The Lexus RX is the crossover journalists love to hate. And I’m not sure why, exactly. Perhaps it’s because it sells so well, and so many people love it, despite reviews that troll the RX 350. Reviewers are sarcastic about the ride. Horrified by the styling. Indifferent to the available room or interior comfort. Nothing changes.
It doesn’t even seem to matter that Lexus gave the RX 350 an origami folding card re-design in 2016. At the time, my friends shouted out, Yes! This is it! The RX has finally cooked its own goose in the juices of overwrought design! Bravo!
But no. People still love it. Indeed, over the years, what was once a confusing scatter of sheetmetal creases, mesh, and chrome has evolved into an edgy-yet but perfectly exciting style. It’s a phenomenon that illustrates the point: knock the Lexus RX 350 all you want, but no other luxury crossover offers the blend of style, luxury, value and comfort in quite the same way. What we do know is that the 2018 Lexus RX 350 F Sport didn’t at all disappoint – but also didn’t exactly sound the glory trumpets.
You will Probably Buy One Anyway. But Read This First.
Given that the 2018 Lexus RX 350 is the best-selling luxury vehicle in the U.S., it stands to reason that most people thinking about a test drive will buy the vehicle – or at least come clo
se. But if that’s you, take note of a few things I experienced over a week spent driving a dark blue Lexus RX 350 F Sport.
As equipped, the Lexus RX 350 F Sport test vehicle came equipped with a 3.5-liter V6 engine making 295 horsepower and 268 lb.-ft. of torque; that’s mated to an 8-speed automatic transmission. The vehicle also featured LED headlights, an array of safety tech, paddle shifters, a sport-tuned suspension and “sport” driving mode. Additional standard equipment includes heated and ventilated front sport seats and steering wheel. All at a sticker price of about $55,000.
Verdict: Test Drive it Like You Own it
Despite its sales, the RX 350 isn’t for everyone. Many people think the grille looks like a yawning chasm of horror; others don’t like the long snout/big nose dynamic to the design or the “floating roof” appearance.
That only proves how everyone’s a critic.
But it’s arguably valid, and so when you test drive the vehicle, make sure you put it through at least a few of its daily tasks, because there are practical shortcomings to this crossover that may make you think twice.
For example, fuel economy okay, but not great. So, if this is a commuter car, there are other vehicles that may offer better efficiency. Cargo room, while acceptable, falls short compared to some of the competition. And if spirited driving is your thing, then opt for the F Sport model, which combines the renown quiet ride of the RX is an adaptive suspension and sport driving mode. Or look for a nimble experience at another automaker. Keep in mind that the RX is generally a boring and dull driving experience – but one that never changes from the first day to the last.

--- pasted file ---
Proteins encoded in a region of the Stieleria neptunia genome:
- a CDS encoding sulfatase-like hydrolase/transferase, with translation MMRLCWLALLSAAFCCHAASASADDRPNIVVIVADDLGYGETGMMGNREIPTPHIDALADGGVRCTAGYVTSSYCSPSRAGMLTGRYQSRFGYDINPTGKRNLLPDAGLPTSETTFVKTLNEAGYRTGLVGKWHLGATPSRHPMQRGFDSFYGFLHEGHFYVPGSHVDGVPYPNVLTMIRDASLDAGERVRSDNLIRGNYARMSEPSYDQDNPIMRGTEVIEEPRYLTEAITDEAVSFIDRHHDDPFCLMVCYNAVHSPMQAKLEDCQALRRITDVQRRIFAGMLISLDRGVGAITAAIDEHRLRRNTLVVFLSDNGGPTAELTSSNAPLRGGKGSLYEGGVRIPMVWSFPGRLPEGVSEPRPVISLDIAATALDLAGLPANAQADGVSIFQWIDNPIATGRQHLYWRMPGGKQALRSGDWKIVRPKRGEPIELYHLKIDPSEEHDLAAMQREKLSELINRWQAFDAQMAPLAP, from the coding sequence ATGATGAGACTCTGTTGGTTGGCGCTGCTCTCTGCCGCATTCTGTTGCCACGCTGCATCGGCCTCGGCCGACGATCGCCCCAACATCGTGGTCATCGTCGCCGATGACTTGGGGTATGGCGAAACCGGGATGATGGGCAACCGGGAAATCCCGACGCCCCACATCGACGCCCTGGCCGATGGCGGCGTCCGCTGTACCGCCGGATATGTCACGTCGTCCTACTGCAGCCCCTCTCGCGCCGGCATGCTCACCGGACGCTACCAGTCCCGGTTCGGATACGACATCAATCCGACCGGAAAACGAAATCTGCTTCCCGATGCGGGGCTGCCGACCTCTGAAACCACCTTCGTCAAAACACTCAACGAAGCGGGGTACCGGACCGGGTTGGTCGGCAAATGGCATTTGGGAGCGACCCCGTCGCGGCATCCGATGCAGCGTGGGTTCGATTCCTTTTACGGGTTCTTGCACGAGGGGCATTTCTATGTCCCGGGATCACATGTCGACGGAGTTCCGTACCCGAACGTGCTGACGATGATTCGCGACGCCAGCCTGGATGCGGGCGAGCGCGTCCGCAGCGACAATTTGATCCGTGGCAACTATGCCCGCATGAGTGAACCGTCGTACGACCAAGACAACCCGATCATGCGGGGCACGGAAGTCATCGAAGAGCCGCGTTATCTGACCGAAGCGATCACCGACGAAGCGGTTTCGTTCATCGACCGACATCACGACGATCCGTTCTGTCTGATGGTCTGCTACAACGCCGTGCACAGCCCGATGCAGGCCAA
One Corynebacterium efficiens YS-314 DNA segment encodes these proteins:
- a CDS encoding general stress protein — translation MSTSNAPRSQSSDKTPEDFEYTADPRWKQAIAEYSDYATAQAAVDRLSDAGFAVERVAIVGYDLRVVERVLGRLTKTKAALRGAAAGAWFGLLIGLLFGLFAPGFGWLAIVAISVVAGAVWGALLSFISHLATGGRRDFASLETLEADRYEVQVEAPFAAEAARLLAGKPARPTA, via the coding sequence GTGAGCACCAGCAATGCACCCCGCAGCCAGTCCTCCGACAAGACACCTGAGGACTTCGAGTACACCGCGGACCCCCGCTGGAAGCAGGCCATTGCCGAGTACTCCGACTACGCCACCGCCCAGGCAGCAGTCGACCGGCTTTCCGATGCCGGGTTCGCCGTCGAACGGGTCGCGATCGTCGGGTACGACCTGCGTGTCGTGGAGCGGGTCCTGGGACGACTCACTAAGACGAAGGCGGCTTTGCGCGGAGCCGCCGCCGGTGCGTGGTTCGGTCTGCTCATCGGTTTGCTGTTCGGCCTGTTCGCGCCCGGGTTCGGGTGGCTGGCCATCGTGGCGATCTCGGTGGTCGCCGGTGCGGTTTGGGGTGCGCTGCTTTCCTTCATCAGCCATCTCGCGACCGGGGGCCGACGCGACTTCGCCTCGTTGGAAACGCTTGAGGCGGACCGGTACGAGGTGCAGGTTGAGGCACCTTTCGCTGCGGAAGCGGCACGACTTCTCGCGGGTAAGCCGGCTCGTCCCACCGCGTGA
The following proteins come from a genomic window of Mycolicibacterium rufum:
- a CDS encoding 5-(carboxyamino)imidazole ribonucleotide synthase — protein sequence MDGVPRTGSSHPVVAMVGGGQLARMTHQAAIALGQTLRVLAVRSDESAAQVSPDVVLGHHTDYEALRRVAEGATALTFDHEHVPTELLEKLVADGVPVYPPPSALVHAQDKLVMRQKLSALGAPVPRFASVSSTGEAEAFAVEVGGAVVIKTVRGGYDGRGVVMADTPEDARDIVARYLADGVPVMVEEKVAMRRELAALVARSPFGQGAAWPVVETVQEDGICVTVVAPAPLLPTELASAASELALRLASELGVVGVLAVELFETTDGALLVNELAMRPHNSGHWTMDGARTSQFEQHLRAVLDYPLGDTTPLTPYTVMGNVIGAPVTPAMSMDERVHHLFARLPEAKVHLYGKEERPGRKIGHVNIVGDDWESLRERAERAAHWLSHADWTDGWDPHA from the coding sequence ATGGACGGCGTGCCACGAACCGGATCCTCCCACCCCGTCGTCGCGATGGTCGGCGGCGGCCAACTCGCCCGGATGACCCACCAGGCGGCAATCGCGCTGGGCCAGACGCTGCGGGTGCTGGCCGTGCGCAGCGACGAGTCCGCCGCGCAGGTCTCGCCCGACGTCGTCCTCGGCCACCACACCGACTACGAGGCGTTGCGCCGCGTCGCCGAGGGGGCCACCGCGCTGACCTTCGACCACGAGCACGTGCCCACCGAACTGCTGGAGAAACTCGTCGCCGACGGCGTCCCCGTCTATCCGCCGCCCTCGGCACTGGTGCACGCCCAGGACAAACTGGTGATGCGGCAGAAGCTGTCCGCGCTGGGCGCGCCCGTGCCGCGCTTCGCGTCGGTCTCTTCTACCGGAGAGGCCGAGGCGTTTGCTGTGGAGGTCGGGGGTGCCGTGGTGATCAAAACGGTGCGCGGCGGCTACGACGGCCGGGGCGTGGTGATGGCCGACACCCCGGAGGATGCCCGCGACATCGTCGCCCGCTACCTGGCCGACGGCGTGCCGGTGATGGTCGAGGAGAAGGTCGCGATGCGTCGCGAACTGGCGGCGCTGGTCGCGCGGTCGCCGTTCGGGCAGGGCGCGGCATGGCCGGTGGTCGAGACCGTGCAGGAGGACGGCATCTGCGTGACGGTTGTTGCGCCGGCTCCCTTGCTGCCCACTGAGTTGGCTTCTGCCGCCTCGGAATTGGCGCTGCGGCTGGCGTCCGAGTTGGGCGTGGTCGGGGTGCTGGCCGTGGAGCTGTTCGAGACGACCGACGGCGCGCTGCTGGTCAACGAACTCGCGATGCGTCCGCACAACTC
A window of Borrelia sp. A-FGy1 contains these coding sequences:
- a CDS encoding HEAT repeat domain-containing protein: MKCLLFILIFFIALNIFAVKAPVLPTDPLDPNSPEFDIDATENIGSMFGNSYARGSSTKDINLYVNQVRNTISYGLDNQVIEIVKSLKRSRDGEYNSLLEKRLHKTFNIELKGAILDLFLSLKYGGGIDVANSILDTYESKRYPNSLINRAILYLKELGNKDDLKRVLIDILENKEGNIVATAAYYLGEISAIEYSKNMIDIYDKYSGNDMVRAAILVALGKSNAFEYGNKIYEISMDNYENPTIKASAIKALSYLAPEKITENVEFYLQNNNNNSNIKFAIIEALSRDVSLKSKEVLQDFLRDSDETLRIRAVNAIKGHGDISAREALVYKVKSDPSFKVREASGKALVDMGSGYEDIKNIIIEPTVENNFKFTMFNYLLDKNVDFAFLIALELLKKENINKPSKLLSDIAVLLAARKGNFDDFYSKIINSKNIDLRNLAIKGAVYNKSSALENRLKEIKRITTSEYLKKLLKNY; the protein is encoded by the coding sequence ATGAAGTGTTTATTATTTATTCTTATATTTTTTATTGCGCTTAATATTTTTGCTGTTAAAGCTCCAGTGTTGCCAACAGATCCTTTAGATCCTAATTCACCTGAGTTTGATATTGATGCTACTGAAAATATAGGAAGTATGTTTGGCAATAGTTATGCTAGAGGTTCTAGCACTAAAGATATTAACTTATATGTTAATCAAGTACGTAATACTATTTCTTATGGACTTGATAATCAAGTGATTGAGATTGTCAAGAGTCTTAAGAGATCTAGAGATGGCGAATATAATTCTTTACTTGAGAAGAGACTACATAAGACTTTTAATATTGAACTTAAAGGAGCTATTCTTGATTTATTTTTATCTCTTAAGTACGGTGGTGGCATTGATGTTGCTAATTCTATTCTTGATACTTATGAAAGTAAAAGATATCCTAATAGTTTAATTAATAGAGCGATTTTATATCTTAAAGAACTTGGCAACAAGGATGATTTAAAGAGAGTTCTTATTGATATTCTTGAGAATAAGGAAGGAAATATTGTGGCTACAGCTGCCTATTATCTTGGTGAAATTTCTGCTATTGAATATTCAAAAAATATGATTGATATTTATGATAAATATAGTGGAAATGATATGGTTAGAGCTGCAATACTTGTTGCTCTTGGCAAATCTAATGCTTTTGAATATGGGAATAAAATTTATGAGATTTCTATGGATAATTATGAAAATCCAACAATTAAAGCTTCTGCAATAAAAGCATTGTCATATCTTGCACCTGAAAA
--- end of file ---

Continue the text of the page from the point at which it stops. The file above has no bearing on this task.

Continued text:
Put together, the Lexus RX 350 F Sport is a compelling vehicle with a signature style – but one in need of a healthy cross-shop in order to make sure that you get what you need.
Lexus RX 350 F Sport Test Drive Notes
How Does it Drive? The F Sport trim incrementally improves the handling, but for the most part the RX 350 is a quiet and insulated ride designed to separate you from the road. As a result, expect some wallow and drift during hard driving. But who drives a Lexus RX hard, anyway? Batman? Power-wise, the 3.5-liter V6 engine is capable and spirited, and 8-speed automatic transmission controls shifts and responses nicely throughout the power band. If you’re looking for a sporty ride, try the BMW X6.
How Safe is It? For 2018, the Lexus RX 350 is rated a Top Safety Pick by the Insurance Institute for Highway Safety (IIHS), with “Good” scores across the board for crashworthiness. The National Highway Traffic Safety Administration (NHTSA) gave the 2018 Lexus RX 350 an overall 5-star rating (out of five), but also gave a four-star frontal crash test rating.
What’s the cabin like? This is one of the most comfortable vehicles in the road, with ample bolsters, refined materials and an interior that made a name for being quiet and luxurious. I especially loved the over-sized steering wheel and ringlet dashboard controls; the brushed aluminum components also conveyed a sophisticated, sporty impression. I didn’t like the Toyota switch work on the inside, however, or how easy it was to scuff up the rubber cargo area mat.
Room-wise, there’s plenty of space to fit four adults, but the SUV will accommodate five people. Cargo room is slightly compromised, and less impressive than competitors like the Acura MDX.
How much tech, and how good? Pretty much anything you expect to find on a luxury vehicle is here, except for Apple CarPlay and Android Auto. Oops. Otherwise, expect Bluetooth, a head-up display, navigation and exterior cameras; you’re also able to opt for a brilliant 12.3-inch display with integrated navigation, and more.